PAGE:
Mapping how evolutionary forces affect cancer growth could help doctors choose biopsies

Mapping how evolutionary forces affect cancer growth could help doctors choose biopsies
A spatial tumour growth model. Credit: Chkhaidze et al., Figure 1D

A computer model that uses the principles of evolution to map the growth of populations of cancer cells in tumors could help doctors choose where to take biopsies from tumors, improving decisions about treatment.

The model, which shows how cells with particular mutations can spread through tumors, could more accurately reflect the genetic picture across whole tumors.

Doctors use tumor biopsies—samples taken from cancer—to learn about what is happening inside cancers and decide which treatments are likely to be effective.

Mapping the patterns of cell spread

Doctors will often take several samples from tumors and use DNA sequencing to identify mutations that can be targeted for treatment.

However, biopsies do not always reflect the full diversity of mutations that make up a tumor.

Imagine trying to build up a picture of a dartboard, just from where your limited number of darts land. You could get a very different picture depending on where the darts land, which doesn't represent the true structure of the board.

In the same way, relying on a small number of biopsies may miss details and not reflect the full diversity of mutations that make up a tumor.

If researchers could better map the patterns of cell spread through tumors, doctors could take biopsies from tumor locations that best reflect the disease's biology.

The model, developed by scientists at The Institute of Cancer Research, London in collaboration with the Barts Cancer Institute and published in PLoS Computational Biology, shows how populations of cells with distinct sets of mutations spread through tumors.

The model accounts for the presence or absence of selective evolutionary pressure—in which conditions favor the survival of cells with certain genetic traits—and the presence or absence of physical, spatial constraints in tumors.

The ICR scientists who co-developed the model are based in our Centre for Evolution and Cancer—and are due to move into our new Centre for Cancer Drug Discovery, where they will be part of the world's first "Darwinian' drug discovery program.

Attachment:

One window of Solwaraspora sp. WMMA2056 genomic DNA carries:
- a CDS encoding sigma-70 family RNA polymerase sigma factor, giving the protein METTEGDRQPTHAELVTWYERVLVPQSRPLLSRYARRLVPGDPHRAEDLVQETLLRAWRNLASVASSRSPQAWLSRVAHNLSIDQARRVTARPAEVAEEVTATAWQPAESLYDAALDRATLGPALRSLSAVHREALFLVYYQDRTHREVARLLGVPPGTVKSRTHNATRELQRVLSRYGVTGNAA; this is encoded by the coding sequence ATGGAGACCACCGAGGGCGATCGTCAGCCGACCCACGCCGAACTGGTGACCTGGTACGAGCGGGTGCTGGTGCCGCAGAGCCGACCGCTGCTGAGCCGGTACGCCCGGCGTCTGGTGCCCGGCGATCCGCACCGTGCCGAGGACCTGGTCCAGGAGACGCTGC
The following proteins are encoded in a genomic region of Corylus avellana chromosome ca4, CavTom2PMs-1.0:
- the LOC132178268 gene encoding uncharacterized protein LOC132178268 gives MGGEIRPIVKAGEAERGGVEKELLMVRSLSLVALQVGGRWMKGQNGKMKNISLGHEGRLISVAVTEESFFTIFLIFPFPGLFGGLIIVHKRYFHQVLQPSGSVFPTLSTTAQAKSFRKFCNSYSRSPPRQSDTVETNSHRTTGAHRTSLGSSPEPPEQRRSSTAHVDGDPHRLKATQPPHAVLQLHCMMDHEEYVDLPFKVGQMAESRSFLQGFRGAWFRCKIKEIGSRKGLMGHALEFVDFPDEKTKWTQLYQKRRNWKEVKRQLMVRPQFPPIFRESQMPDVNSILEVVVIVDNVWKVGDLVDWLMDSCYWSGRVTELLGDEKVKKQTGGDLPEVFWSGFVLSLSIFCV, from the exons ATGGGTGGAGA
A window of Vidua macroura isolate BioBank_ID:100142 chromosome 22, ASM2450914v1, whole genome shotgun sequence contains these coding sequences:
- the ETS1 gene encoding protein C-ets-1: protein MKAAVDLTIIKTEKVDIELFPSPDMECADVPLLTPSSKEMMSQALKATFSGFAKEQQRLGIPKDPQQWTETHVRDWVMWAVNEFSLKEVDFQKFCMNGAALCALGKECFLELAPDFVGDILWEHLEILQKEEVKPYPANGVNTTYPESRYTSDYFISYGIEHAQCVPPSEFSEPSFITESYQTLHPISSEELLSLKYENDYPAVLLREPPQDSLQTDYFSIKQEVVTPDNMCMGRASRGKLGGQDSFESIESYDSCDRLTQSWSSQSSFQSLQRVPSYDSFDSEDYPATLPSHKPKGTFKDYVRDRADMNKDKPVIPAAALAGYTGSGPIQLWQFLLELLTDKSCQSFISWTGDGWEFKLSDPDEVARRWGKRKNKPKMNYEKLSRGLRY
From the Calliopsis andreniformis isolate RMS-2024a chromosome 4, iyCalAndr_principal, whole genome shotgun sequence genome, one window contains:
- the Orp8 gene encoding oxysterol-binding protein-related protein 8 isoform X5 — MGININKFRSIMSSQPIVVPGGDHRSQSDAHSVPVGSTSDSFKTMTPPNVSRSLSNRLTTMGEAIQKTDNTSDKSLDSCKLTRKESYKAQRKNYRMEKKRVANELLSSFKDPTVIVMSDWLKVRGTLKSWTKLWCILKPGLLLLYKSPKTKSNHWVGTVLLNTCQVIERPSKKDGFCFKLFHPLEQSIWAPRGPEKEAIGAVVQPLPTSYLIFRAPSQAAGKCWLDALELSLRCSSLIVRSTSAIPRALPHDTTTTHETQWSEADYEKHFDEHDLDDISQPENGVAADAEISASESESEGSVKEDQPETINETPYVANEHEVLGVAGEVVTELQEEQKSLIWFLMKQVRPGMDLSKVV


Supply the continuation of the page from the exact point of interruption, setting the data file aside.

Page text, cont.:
Modelling tumor evolution

The researchers' model predicted that populations of with shared genetic characteristics grow in clumps or spreading out in strands, depending on the conditions.

These patterns look chaotic but they follows the rules of evolution, and importantly the models mimicked patterns of growth seen in real tumors.

The research was largely funded by the Medical Research Council and the Wellcome Trust, with further support from organizations including Cancer Research UK and the US National Institute of Health.

Study leader Professor Andrea Sottoriva, Professor of Cancer Genomics & Evolution and Director of the ICR's Centre for Evolution and Cancer at the ICR, said: "Tumor biopsies tell us a great deal about the biology of a patient's cancer, but evolutionary forces lead to differences in across space and time, and biopsies only give an incomplete picture.

"Our study helps to clarify the effect of evolutionary forces on the spread of genetic mutations across tumors. We hope, in the future, our modeling will help doctors to select the treatments most likely to counteract individual tumors, more effectively than they can with current methods to collect and analyze biopsies."

More information: Ketevan Chkhaidze et al. Spatially constrained tumour growth affects the patterns of clonal selection and neutral drift in cancer genomic data, PLOS Computational Biology (2019). DOI: 10.1371/journal.pcbi.1007243

Journal information: PLoS Computational Biology

Citation: Mapping how evolutionary forces affect cancer growth could help doctors choose biopsies (2020, May 15) retrieved 30 September 2023 from
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